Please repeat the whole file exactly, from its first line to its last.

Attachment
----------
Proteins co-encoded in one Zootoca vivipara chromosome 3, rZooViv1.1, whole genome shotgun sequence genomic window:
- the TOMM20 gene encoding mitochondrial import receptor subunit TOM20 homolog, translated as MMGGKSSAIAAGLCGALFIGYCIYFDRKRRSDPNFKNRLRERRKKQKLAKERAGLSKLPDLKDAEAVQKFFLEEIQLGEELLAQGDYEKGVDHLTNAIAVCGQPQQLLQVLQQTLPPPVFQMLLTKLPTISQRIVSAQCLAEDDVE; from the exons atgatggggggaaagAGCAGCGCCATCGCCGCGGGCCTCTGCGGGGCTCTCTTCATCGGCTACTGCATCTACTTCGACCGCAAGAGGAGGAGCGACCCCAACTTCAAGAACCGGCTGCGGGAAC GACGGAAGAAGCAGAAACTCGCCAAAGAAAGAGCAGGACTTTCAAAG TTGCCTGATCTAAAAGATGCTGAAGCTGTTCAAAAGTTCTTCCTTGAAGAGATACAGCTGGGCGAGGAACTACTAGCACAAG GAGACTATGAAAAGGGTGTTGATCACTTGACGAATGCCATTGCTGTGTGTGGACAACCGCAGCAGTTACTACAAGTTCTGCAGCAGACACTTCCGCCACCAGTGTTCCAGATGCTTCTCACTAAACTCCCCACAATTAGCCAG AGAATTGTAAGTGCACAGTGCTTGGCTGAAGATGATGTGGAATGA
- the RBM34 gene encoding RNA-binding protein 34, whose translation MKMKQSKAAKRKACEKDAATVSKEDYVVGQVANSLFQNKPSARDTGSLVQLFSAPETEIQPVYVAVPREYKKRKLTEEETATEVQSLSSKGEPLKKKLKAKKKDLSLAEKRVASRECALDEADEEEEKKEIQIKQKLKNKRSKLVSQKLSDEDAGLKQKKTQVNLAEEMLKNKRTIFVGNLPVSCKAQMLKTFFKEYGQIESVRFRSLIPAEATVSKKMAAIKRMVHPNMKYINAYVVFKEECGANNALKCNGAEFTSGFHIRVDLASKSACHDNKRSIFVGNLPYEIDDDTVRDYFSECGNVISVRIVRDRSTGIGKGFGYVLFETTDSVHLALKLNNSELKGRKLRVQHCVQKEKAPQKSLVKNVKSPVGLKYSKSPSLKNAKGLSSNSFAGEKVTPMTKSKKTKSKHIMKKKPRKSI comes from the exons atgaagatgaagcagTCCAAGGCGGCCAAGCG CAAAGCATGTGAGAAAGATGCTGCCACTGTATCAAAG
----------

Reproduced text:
Proteins co-encoded in one Zootoca vivipara chromosome 3, rZooViv1.1, whole genome shotgun sequence genomic window:
- the TOMM20 gene encoding mitochondrial import receptor subunit TOM20 homolog, translated as MMGGKSSAIAAGLCGALFIGYCIYFDRKRRSDPNFKNRLRERRKKQKLAKERAGLSKLPDLKDAEAVQKFFLEEIQLGEELLAQGDYEKGVDHLTNAIAVCGQPQQLLQVLQQTLPPPVFQMLLTKLPTISQRIVSAQCLAEDDVE; from the exons atgatggggggaaagAGCAGCGCCATCGCCGCGGGCCTCTGCGGGGCTCTCTTCATCGGCTACTGCATCTACTTCGACCGCAAGAGGAGGAGCGACCCCAACTTCAAGAACCGGCTGCGGGAAC GACGGAAGAAGCAGAAACTCGCCAAAGAAAGAGCAGGACTTTCAAAG TTGCCTGATCTAAAAGATGCTGAAGCTGTTCAAAAGTTCTTCCTTGAAGAGATACAGCTGGGCGAGGAACTACTAGCACAAG GAGACTATGAAAAGGGTGTTGATCACTTGACGAATGCCATTGCTGTGTGTGGACAACCGCAGCAGTTACTACAAGTTCTGCAGCAGACACTTCCGCCACCAGTGTTCCAGATGCTTCTCACTAAACTCCCCACAATTAGCCAG AGAATTGTAAGTGCACAGTGCTTGGCTGAAGATGATGTGGAATGA
- the RBM34 gene encoding RNA-binding protein 34, whose translation MKMKQSKAAKRKACEKDAATVSKEDYVVGQVANSLFQNKPSARDTGSLVQLFSAPETEIQPVYVAVPREYKKRKLTEEETATEVQSLSSKGEPLKKKLKAKKKDLSLAEKRVASRECALDEADEEEEKKEIQIKQKLKNKRSKLVSQKLSDEDAGLKQKKTQVNLAEEMLKNKRTIFVGNLPVSCKAQMLKTFFKEYGQIESVRFRSLIPAEATVSKKMAAIKRMVHPNMKYINAYVVFKEECGANNALKCNGAEFTSGFHIRVDLASKSACHDNKRSIFVGNLPYEIDDDTVRDYFSECGNVISVRIVRDRSTGIGKGFGYVLFETTDSVHLALKLNNSELKGRKLRVQHCVQKEKAPQKSLVKNVKSPVGLKYSKSPSLKNAKGLSSNSFAGEKVTPMTKSKKTKSKHIMKKKPRKSI comes from the exons atgaagatgaagcagTCCAAGGCGGCCAAGCG CAAAGCATGTGAGAAAGATGCTGCCACTGTATCAAAG